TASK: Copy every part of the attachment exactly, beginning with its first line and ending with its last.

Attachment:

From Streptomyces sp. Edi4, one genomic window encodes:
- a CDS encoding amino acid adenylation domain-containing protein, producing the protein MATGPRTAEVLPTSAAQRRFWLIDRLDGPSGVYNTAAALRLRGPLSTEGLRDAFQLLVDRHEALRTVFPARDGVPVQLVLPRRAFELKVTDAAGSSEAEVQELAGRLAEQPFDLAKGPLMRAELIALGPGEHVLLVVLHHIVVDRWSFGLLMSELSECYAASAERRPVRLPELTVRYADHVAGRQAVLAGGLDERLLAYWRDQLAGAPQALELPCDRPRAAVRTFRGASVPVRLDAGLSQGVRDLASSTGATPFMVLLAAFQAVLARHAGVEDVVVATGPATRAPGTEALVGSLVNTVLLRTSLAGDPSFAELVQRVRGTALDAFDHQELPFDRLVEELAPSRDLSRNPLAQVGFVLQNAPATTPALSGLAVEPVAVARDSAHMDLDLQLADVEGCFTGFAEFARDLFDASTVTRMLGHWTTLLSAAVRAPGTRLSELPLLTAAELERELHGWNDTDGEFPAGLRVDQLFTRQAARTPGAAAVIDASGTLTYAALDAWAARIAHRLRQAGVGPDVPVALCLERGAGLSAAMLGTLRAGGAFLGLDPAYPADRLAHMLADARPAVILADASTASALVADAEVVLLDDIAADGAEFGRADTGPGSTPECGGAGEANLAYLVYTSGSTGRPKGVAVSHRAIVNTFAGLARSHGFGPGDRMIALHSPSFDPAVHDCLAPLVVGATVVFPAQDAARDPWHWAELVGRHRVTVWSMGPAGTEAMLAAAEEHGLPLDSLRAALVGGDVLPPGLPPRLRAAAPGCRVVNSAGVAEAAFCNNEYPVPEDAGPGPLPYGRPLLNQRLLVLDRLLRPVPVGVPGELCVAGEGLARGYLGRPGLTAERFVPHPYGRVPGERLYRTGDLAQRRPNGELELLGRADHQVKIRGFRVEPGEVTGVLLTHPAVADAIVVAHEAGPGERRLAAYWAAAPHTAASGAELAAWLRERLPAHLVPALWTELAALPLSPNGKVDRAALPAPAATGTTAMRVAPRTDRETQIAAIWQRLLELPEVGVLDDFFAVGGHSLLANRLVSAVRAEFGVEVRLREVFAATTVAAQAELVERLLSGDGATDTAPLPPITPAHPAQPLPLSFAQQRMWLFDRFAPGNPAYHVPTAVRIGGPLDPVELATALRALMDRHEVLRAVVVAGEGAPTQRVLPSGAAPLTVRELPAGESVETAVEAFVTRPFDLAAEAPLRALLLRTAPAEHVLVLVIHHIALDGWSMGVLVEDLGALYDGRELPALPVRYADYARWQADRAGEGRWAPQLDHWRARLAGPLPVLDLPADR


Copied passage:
From Streptomyces sp. Edi4, one genomic window encodes:
- a CDS encoding amino acid adenylation domain-containing protein, producing the protein MATGPRTAEVLPTSAAQRRFWLIDRLDGPSGVYNTAAALRLRGPLSTEGLRDAFQLLVDRHEALRTVFPARDGVPVQLVLPRRAFELKVTDAAGSSEAEVQELAGRLAEQPFDLAKGPLMRAELIALGPGEHVLLVVLHHIVVDRWSFGLLMSELSECYAASAERRPVRLPELTVRYADHVAGRQAVLAGGLDERLLAYWRDQLAGAPQALELPCDRPRAAVRTFRGASVPVRLDAGLSQGVRDLASSTGATPFMVLLAAFQAVLARHAGVEDVVVATGPATRAPGTEALVGSLVNTVLLRTSLAGDPSFAELVQRVRGTALDAFDHQELPFDRLVEELAPSRDLSRNPLAQVGFVLQNAPATTPALSGLAVEPVAVARDSAHMDLDLQLADVEGCFTGFAEFARDLFDASTVTRMLGHWTTLLSAAVRAPGTRLSELPLLTAAELERELHGWNDTDGEFPAGLRVDQLFTRQAARTPGAAAVIDASGTLTYAALDAWAARIAHRLRQAGVGPDVPVALCLERGAGLSAAMLGTLRAGGAFLGLDPAYPADRLAHMLADARPAVILADASTASALVADAEVVLLDDIAADGAEFGRADTGPGSTPECGGAGEANLAYLVYTSGSTGRPKGVAVSHRAIVNTFAGLARSHGFGPGDRMIALHSPSFDPAVHDCLAPLVVGATVVFPAQDAARDPWHWAELVGRHRVTVWSMGPAGTEAMLAAAEEHGLPLDSLRAALVGGDVLPPGLPPRLRAAAPGCRVVNSAGVAEAAFCNNEYPVPEDAGPGPLPYGRPLLNQRLLVLDRLLRPVPVGVPGELCVAGEGLARGYLGRPGLTAERFVPHPYGRVPGERLYRTGDLAQRRPNGELELLGRADHQVKIRGFRVEPGEVTGVLLTHPAVADAIVVAHEAGPGERRLAAYWAAAPHTAASGAELAAWLRERLPAHLVPALWTELAALPLSPNGKVDRAALPAPAATGTTAMRVAPRTDRETQIAAIWQRLLELPEVGVLDDFFAVGGHSLLANRLVSAVRAEFGVEVRLREVFAATTVAAQAELVERLLSGDGATDTAPLPPITPAHPAQPLPLSFAQQRMWLFDRFAPGNPAYHVPTAVRIGGPLDPVELATALRALMDRHEVLRAVVVAGEGAPTQRVLPSGAAPLTVRELPAGESVETAVEAFVTRPFDLAAEAPLRALLLRTAPAEHVLVLVIHHIALDGWSMGVLVEDLGALYDGRELPALPVRYADYARWQADRAGEGRWAPQLDHWRARLAGPLPVLDLPADR